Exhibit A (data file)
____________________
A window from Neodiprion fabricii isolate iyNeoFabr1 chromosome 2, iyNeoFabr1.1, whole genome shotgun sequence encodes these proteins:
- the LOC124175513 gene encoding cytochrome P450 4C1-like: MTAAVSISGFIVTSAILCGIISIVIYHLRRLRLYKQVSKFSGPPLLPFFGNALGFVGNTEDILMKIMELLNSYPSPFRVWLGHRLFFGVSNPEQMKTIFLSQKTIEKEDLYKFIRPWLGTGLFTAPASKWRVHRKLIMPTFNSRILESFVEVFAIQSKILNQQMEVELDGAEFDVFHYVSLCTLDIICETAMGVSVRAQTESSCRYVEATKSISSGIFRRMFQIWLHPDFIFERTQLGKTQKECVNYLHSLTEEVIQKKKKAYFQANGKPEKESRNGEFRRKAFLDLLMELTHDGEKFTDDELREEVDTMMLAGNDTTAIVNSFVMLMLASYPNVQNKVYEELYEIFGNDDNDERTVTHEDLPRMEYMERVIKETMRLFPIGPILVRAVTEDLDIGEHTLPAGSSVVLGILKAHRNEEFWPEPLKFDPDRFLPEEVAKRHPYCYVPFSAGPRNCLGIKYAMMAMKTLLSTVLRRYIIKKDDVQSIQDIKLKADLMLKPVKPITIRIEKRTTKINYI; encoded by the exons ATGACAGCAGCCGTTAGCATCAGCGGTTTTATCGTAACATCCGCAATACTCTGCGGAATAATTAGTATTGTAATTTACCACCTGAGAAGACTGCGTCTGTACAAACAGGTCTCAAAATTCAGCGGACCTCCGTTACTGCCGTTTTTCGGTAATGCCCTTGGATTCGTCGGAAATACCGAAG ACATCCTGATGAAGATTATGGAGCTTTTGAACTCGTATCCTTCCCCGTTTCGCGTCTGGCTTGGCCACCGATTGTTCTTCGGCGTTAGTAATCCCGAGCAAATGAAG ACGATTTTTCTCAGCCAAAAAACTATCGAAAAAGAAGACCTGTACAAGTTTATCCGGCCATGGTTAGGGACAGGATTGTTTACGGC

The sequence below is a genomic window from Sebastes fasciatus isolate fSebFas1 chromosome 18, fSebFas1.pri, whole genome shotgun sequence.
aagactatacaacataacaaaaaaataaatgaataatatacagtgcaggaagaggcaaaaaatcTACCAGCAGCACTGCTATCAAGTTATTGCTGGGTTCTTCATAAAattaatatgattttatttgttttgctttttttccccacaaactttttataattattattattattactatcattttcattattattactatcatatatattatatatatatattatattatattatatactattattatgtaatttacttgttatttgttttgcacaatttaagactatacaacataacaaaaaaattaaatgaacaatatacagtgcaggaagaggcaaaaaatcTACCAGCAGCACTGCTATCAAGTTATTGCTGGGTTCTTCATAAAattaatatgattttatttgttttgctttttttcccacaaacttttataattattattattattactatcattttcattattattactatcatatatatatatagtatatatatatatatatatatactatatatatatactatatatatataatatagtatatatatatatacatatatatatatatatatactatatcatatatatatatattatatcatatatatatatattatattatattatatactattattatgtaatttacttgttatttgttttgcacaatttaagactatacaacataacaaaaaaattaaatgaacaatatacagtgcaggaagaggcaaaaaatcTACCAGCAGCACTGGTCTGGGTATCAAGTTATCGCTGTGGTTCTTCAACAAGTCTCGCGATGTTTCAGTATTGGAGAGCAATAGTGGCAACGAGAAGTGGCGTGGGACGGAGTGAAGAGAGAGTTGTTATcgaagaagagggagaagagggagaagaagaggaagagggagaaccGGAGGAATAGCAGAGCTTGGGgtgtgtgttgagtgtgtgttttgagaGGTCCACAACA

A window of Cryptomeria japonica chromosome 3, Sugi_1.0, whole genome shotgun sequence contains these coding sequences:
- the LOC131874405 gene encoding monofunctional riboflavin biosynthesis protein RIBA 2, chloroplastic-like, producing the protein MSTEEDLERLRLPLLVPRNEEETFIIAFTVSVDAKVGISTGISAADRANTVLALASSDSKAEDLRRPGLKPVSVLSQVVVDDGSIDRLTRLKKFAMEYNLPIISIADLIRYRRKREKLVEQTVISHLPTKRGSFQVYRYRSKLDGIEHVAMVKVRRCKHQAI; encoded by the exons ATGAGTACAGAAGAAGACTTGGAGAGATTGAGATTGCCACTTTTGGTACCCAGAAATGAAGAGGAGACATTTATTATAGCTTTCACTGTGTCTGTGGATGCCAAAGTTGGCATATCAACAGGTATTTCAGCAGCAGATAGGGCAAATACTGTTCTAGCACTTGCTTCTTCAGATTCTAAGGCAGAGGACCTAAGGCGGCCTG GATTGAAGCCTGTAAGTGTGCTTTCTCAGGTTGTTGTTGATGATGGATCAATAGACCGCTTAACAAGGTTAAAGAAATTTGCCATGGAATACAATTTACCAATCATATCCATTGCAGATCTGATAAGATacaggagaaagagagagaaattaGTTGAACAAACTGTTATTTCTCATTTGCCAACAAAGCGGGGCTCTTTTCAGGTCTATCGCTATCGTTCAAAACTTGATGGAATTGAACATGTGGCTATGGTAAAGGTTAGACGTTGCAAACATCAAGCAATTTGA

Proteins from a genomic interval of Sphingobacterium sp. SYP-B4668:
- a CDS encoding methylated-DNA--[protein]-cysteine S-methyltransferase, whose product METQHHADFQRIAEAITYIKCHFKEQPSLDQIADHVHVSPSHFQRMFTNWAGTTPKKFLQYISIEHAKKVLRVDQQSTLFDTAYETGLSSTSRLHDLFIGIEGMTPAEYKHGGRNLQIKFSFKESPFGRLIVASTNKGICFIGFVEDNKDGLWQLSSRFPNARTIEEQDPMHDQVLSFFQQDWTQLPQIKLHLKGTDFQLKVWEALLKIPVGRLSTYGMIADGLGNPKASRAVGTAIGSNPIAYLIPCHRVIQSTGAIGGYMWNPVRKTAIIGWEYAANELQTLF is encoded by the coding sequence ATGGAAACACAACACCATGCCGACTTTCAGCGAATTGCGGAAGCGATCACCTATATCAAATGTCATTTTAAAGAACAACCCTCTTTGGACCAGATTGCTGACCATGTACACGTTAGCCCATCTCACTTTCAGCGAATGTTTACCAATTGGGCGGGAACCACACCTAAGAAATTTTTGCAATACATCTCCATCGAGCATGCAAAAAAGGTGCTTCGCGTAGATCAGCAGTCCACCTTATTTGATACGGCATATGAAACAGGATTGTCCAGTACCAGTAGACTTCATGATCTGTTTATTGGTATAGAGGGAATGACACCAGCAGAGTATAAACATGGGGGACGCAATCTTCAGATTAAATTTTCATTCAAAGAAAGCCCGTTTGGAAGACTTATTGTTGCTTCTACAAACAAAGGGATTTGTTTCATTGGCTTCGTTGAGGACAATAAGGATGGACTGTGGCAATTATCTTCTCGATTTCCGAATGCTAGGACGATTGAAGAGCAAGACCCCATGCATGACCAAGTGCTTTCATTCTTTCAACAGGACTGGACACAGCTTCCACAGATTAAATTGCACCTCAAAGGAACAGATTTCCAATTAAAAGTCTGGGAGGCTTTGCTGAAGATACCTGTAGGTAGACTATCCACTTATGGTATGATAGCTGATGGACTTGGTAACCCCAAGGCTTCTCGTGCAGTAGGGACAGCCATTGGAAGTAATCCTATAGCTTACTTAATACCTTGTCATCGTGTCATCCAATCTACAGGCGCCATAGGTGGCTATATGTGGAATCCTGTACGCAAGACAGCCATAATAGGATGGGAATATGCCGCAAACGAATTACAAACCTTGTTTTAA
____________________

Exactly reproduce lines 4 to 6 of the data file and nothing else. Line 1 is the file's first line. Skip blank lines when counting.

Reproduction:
aagactatacaacataacaaaaaaataaatgaataatatacagtgcaggaagaggcaaaaaatcTACCAGCAGCACTGCTATCAAGTTATTGCTGGGTTCTTCATAAAattaatatgattttatttgttttgctttttttccccacaaactttttataattattattattattactatcattttcattattattactatcatatatattatatatatatattatattatattatatactattattatgtaatttacttgttatttgttttgcacaatttaagactatacaacataacaaaaaaattaaatgaacaatatacagtgcaggaagaggcaaaaaatcTACCAGCAGCACTGCTATCAAGTTATTGCTGGGTTCTTCATAAAattaatatgattttatttgttttgctttttttcccacaaacttttataattattattattattactatcattttcattattattactatcatatatatatatagtatatatatatatatatatatactatatatatatactatatatatataatatagtatatatatatatacatatatatatatatatatactatatcatatatatatatattatatcatatatatatatattatattatattatatactattattatgtaatttacttgttatttgttttgcacaatttaagactatacaacataacaaaaaaattaaatgaacaatatacagtgcaggaagaggcaaaaaatcTACCAGCAGCACTGGTCTGGGTATCAAGTTATCGCTGTGGTTCTTCAACAAGTCTCGCGATGTTTCAGTATTGGAGAGCAATAGTGGCAACGAGAAGTGGCGTGGGACGGAGTGAAGAGAGAGTTGTTATcgaagaagagggagaagagggagaagaagaggaagagggagaaccGGAGGAATAGCAGAGCTTGGGgtgtgtgttgagtgtgtgttttgagaGGTCCACAACA

A window of Cryptomeria japonica chromosome 3, Sugi_1.0, whole genome shotgun sequence contains these coding sequences:
- the LOC131874405 gene encoding monofunctional riboflavin biosynthesis protein RIBA 2, chloroplastic-like, producing the protein MSTEEDLERLRLPLLVPRNEEETFIIAFTVSVDAKVGISTGISAADRANTVLALASSDSKAEDLRRPGLKPVSVLSQVVVDDGSIDRLTRLKKFAMEYNLPIISIADLIRYRRKREKLVEQTVISHLPTKRGSFQVYRYRSKLDGIEHVAMVKVRRCKHQAI; encoded by the exons ATGAGTACAGAAGAAGACTTGGAGAGATTGAGATTGCCACTTTTGGTACCCAGAAATGAAGAGGAGACATTTATTATAGCTTTCACTGTGTCTGTGGATGCCAAAGTTGGCATATCAACAGGTATTTCAGCAGCAGATAGGGCAAATACTGTTCTAGCACTTGCTTCTTCAGATTCTAAGGCAGAGGACCTAAGGCGGCCTG GATTGAAGCCTGTAAGTGTGCTTTCTCAGGTTGTTGTTGATGATGGATCAATAGACCGCTTAACAAGGTTAAAGAAATTTGCCATGGAATACAATTTACCAATCATATCCATTGCAGATCTGATAAGATacaggagaaagagagagaaattaGTTGAACAAACTGTTATTTCTCATTTGCCAACAAAGCGGGGCTCTTTTCAGGTCTATCGCTATCGTTCAAAACTTGATGGAATTGAACATGTGGCTATGGTAAAGGTTAGACGTTGCAAACATCAAGCAATTTGA